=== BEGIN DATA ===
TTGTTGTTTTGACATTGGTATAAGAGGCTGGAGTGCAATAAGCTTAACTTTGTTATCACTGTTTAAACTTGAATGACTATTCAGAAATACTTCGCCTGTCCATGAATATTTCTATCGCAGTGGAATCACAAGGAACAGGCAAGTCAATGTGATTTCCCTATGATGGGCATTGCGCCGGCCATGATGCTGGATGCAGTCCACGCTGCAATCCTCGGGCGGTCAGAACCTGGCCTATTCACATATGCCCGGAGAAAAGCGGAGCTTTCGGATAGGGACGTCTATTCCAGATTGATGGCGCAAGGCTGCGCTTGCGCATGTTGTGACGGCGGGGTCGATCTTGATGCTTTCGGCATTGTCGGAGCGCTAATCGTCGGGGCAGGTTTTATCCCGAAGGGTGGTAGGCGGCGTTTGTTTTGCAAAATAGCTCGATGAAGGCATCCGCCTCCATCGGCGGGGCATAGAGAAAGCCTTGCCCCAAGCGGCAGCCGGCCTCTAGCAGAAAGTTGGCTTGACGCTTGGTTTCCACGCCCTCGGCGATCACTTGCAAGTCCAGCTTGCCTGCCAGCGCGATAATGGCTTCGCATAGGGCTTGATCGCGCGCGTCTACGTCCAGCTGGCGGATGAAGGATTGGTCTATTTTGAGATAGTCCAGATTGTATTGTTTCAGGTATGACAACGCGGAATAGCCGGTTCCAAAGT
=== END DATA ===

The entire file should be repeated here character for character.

TTGTTGTTTTGACATTGGTATAAGAGGCTGGAGTGCAATAAGCTTAACTTTGTTATCACTGTTTAAACTTGAATGACTATTCAGAAATACTTCGCCTGTCCATGAATATTTCTATCGCAGTGGAATCACAAGGAACAGGCAAGTCAATGTGATTTCCCTATGATGGGCATTGCGCCGGCCATGATGCTGGATGCAGTCCACGCTGCAATCCTCGGGCGGTCAGAACCTGGCCTATTCACATATGCCCGGAGAAAAGCGGAGCTTTCGGATAGGGACGTCTATTCCAGATTGATGGCGCAAGGCTGCGCTTGCGCATGTTGTGACGGCGGGGTCGATCTTGATGCTTTCGGCATTGTCGGAGCGCTAATCGTCGGGGCAGGTTTTATCCCGAAGGGTGGTAGGCGGCGTTTGTTTTGCAAAATAGCTCGATGAAGGCATCCGCCTCCATCGGCGGGGCATAGAGAAAGCCTTGCCCCAAGCGGCAGCCGGCCTCTAGCAGAAAGTTGGCTTGACGCTTGGTTTCCACGCCCTCGGCGATCACTTGCAAGTCCAGCTTGCCTGCCAGCGCGATAATGGCTTCGCATAGGGCTTGATCGCGCGCGTCTACGTCCAGCTGGCGGATGAAGGATTGGTCTATTTTGAGATAGTCCAGATTGTATTGTTTCAGGTATGACAACGCGGAATAGCCGGTTCCAAAGT